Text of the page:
Christmas 2015 – The Psalm Passages

The Psalm Passage – The Week of Christmas: The Lord that has come

The Lord is king! Let the earth rejoice; let the many coastlands be glad!
Clouds and thick darkness are all around him; righteousness and justice are the foundation of his throne. Fire goes before him, and consumes his adversaries on every side.
His lightnings light up the world; the earth sees and trembles. The mountains melt like wax before the Lord, before the Lord of all the earth. The heavens proclaim his righteousness; and all the peoples behold his glory.
All worshipers of images are put to shame, those who make their boast in worthless idols; all gods bow down before him.
Zion hears and is glad, and the towns of Judah rejoice, because of your judgments, O God. For you, O Lord, are most high over all the earth; you are exalted far above all gods.

The Lord loves those who hate evil;he guards the lives of his faithful; he rescues them from the hand of the wicked.
Light dawns for the righteous, and joy for the upright in heart. Rejoice in the Lord, O you righteous,
and give thanks to his holy name!” (Psalm 97)

This psalm reminds that while Jesus came as an infant child, that was not his true Divine nature. I had emphasized the baby Jesus, because that is one of images that comes to us at Christmas. But I do know that the shepherds and the wise men did not come to worship and pay homage to a mere human child. This was the beginning of something that would change humanity forever. And this psalm passage reminds us of that.

The innocence of childhood gave way to the purity of adulthood for Jesus. We as fallible humans leave behind that innocence to enter adulthood where we are accountable for what we do, and the mistakes [ie, sin] we make. All our decorations, garlands, present-giving, feasting and celebrating will not change that. Only the gift of salvation that God blessed us with and Jesus Christ brought to us will. So we all do well to worship the Child that brought this in a way that we can understand and an example that we can strive to follow.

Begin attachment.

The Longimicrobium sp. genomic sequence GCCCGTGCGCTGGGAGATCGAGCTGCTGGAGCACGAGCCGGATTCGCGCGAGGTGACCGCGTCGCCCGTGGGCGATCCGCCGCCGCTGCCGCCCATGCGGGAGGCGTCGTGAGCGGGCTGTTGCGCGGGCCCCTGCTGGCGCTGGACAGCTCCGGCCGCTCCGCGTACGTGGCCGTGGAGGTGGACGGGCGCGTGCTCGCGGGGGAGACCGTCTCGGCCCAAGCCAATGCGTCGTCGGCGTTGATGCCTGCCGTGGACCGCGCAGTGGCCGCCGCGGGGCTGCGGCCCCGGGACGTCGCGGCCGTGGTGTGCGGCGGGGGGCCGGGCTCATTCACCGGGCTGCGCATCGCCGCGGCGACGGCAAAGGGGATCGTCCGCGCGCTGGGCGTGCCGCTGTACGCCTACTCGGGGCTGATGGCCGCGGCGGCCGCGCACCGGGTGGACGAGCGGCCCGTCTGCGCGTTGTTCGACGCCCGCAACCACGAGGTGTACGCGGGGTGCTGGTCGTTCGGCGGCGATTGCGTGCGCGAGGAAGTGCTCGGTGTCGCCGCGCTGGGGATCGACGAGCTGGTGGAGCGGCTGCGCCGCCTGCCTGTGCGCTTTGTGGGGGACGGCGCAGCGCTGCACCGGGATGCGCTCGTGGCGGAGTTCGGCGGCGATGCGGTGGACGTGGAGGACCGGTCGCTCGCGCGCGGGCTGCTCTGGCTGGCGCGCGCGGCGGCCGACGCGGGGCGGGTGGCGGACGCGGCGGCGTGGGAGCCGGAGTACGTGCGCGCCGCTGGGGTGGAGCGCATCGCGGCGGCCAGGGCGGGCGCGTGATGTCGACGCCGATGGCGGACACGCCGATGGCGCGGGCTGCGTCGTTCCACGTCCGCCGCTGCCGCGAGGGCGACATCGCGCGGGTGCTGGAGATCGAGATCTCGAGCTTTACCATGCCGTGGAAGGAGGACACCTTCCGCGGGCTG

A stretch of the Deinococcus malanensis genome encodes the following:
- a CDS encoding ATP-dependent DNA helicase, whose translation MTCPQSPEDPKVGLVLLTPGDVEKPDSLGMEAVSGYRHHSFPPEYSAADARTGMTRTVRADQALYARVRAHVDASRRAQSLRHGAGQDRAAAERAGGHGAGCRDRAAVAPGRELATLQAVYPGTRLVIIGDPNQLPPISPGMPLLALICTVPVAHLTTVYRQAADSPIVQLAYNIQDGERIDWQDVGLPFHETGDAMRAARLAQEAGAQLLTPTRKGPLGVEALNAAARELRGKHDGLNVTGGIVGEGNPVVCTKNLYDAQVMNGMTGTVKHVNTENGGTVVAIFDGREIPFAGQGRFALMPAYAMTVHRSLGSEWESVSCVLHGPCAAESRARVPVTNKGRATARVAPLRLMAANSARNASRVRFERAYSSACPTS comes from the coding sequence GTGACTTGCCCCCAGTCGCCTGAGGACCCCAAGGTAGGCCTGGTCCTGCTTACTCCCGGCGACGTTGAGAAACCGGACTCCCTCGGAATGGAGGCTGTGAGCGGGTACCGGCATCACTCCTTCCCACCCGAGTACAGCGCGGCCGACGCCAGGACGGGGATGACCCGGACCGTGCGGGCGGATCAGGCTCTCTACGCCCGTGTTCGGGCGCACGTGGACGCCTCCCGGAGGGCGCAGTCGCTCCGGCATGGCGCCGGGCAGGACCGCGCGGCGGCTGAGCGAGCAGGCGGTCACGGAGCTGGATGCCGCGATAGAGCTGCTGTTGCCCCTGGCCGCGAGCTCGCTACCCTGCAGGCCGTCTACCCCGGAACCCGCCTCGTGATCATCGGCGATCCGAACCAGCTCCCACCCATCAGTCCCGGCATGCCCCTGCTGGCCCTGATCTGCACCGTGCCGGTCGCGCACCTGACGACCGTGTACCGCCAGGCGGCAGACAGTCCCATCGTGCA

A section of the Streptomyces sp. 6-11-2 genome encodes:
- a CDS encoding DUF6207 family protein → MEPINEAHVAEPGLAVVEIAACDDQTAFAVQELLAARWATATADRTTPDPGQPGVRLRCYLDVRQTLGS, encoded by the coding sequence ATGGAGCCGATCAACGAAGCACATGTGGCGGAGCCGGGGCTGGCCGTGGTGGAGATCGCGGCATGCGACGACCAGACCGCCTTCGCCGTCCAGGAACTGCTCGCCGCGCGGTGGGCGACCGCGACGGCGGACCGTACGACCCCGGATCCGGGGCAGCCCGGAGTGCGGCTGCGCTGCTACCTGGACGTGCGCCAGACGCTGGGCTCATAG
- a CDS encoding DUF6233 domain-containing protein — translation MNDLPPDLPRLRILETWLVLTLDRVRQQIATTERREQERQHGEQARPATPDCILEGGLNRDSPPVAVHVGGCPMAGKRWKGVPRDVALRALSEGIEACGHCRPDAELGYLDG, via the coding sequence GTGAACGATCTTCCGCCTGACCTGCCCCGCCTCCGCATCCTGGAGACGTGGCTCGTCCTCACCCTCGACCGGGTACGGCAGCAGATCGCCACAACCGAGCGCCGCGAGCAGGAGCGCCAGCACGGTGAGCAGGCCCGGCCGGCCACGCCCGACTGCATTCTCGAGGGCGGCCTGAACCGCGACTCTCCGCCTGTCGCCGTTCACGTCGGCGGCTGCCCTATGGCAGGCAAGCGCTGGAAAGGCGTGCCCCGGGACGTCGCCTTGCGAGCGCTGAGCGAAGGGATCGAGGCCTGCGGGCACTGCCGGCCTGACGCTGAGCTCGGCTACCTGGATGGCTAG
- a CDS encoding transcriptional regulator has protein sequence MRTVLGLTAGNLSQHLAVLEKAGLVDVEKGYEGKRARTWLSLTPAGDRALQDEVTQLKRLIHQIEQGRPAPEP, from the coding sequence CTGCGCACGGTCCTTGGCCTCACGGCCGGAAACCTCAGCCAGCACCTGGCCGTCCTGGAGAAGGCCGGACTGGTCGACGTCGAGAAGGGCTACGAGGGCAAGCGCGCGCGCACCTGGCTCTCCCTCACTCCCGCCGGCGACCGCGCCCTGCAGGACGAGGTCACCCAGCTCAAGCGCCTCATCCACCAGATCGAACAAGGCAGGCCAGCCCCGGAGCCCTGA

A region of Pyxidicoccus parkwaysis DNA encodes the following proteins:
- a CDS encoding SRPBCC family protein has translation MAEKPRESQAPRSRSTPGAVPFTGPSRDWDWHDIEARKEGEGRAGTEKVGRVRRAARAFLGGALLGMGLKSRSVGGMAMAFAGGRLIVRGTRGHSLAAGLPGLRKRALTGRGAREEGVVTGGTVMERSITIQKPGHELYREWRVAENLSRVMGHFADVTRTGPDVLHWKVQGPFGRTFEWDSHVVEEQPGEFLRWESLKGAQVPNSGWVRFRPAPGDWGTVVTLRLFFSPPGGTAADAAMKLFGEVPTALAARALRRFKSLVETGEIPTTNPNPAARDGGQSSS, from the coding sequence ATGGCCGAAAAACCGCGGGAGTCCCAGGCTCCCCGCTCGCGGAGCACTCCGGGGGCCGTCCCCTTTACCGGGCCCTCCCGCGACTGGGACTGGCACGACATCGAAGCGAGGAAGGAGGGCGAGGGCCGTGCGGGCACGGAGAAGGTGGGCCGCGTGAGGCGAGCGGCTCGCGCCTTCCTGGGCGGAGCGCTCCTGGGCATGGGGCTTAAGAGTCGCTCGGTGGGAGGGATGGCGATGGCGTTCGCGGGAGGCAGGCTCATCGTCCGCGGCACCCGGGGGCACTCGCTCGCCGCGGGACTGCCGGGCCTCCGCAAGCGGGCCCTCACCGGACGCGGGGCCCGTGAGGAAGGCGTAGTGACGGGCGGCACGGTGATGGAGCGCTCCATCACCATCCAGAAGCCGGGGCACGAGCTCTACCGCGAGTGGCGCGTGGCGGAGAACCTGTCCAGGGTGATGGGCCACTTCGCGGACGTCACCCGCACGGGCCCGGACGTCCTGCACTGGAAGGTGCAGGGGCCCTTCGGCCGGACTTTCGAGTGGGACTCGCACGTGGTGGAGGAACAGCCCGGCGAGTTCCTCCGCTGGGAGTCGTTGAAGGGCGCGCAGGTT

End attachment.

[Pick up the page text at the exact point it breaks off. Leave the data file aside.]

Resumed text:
The Psalm Passage – The First Sunday After Christmas: Praising God

When our Lord has come, after our Lord has come, there are several important things we need to do. First, foremost the day after Christmas, praise the Lord!

Praise the Lord!
Praise the Lord from the heavens; praise him in the heights!
Praise him, all his angels; praise him, all his host!

Praise him, sun and moon; praise him, all you shining stars!
Praise him, you highest heavens, and you waters above the heavens!

Let them praise the name of the Lord, for he commanded and they were created.
He established them forever and ever; he fixed their bounds, which cannot be passed.

Praise the Lord from the earth, you sea monsters and all deeps, fire and hail, snow and frost, stormy wind fulfilling his command!
Mountains and all hills, fruit trees and all cedars!
Wild animals and all cattle, creeping things and flying birds!

Kings of the earth and all peoples, princes and all rulers of the earth!
Young men and women alike, old and young together!

Let them praise the name of the Lord, for his name alone is exalted; his glory is above earth and heaven.
He has raised up a horn for his people, praise for all his faithful, for the people of Israel who are close to him.
Praise the Lord!” (Psalm 148)

Then we need to believe; believe that the tiny child born in Bethlehem is Christ our Lord, and the only hope for our salvation and redemption. And on believing, follow Christ our Lord. And when we error and stray away, confess, take on penance, and receive forgiveness. This will be our focus during this lectionary year.

This Christmas season may you, beloved reader, come to know our Lord Jesus Christ anew. And may the coming year be a time of blessing and a season to know the forgiveness of our merciful God. Selah!


About Carole Boshart

I have two blogs on WordPress. "A Simple Desire" which is based on the daily "Sips of Scripture" published and sent out by Third Way Cafe. "Pondering From the Pacific" is based on my reflections on the world - sometimes religious/spiritual, and sometimes not so much.

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